And the first of the two Bushes elected to the White House has also seen his image improve, Berkowitz said.
"When he was defeated in 1992, his legacy looks unclear. Now he seems like this compassionate guy and his image improved during his son's presidency," he said.
Libraries also make the president look good
Ever since President Franklin Delano Roosevelt donated his personal and presidential papers to the federal government in 1939, the tradition of the presidential library has blossomed.
Part library, part museum, part tribute, each presidential library is a testament to the time each former president spent in the White House. And according to Thurber, libraries help rehabilitate a presidential image.
"These libraries, I think, are bias," Thurber said. "They want to protect the history, but they also want to make the president look good."
One of Thurber's examples: "If you go to the Truman library, there is only one small newspaper article that describes the fact that he was the one who decided to use the atomic bomb. That is probably the most important thing in his administration and it is sort of hidden. He and those protecting his image don't want that to be the major thing."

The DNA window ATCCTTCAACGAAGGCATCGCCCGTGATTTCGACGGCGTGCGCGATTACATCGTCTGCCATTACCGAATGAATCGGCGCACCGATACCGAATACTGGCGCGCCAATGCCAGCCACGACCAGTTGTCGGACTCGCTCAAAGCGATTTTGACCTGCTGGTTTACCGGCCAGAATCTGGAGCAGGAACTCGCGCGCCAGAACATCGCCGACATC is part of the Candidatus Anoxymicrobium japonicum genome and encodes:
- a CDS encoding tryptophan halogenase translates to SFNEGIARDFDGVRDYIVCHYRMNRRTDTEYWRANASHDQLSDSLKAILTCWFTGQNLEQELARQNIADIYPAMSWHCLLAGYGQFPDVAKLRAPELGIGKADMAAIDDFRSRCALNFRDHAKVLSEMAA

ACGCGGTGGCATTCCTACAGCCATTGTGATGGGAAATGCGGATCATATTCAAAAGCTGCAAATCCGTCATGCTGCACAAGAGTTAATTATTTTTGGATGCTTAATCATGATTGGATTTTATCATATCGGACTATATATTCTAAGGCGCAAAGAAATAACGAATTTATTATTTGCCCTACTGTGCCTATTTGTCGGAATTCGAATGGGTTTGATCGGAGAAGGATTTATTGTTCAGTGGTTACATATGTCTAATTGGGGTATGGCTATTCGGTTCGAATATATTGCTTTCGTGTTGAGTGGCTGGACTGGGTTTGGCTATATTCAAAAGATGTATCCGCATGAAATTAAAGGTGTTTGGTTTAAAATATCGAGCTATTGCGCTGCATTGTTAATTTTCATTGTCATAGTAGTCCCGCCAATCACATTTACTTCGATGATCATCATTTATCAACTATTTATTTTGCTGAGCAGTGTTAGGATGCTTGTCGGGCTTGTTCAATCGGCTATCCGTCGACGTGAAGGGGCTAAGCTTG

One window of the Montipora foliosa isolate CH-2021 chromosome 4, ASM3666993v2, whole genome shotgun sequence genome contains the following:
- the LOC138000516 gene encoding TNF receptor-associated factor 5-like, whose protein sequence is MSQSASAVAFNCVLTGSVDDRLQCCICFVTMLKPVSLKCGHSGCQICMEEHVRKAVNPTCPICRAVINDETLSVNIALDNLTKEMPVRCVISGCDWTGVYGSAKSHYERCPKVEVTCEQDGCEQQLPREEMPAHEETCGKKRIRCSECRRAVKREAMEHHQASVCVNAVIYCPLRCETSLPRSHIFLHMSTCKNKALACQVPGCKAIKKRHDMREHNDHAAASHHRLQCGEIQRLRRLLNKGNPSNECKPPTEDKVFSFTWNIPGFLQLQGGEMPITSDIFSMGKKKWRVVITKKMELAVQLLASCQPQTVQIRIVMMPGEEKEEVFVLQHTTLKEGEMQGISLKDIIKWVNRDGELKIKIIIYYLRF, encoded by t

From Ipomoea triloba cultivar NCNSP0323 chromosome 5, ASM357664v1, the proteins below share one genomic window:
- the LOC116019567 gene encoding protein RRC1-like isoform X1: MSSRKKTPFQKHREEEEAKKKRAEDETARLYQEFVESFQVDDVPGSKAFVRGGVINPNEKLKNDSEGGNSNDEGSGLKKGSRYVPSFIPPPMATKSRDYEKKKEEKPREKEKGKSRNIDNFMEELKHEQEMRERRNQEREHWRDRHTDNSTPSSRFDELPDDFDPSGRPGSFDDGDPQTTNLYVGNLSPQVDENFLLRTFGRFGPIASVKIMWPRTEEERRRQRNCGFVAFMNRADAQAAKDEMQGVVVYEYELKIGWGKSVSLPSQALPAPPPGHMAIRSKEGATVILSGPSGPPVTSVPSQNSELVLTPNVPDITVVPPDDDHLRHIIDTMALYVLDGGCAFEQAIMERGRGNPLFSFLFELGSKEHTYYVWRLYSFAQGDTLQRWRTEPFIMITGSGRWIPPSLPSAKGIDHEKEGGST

So far, there are 13 official presidential libraries in the United States with a handful that are not recognized by National Archives.
Nichols echoed Thurber by saying "the presidential library undoubtedly helps."
The reason: the public tends to be more forgiving when they see the accomplishments of a presidency laid out in front of them.
"Historians just love to tell good stories," Nichols said. "Outside of Hitler and a few other people, historians hate to make people just sound awful."
He concluded: "It is almost in the interest of people in my profession to find good things about people and underline and them."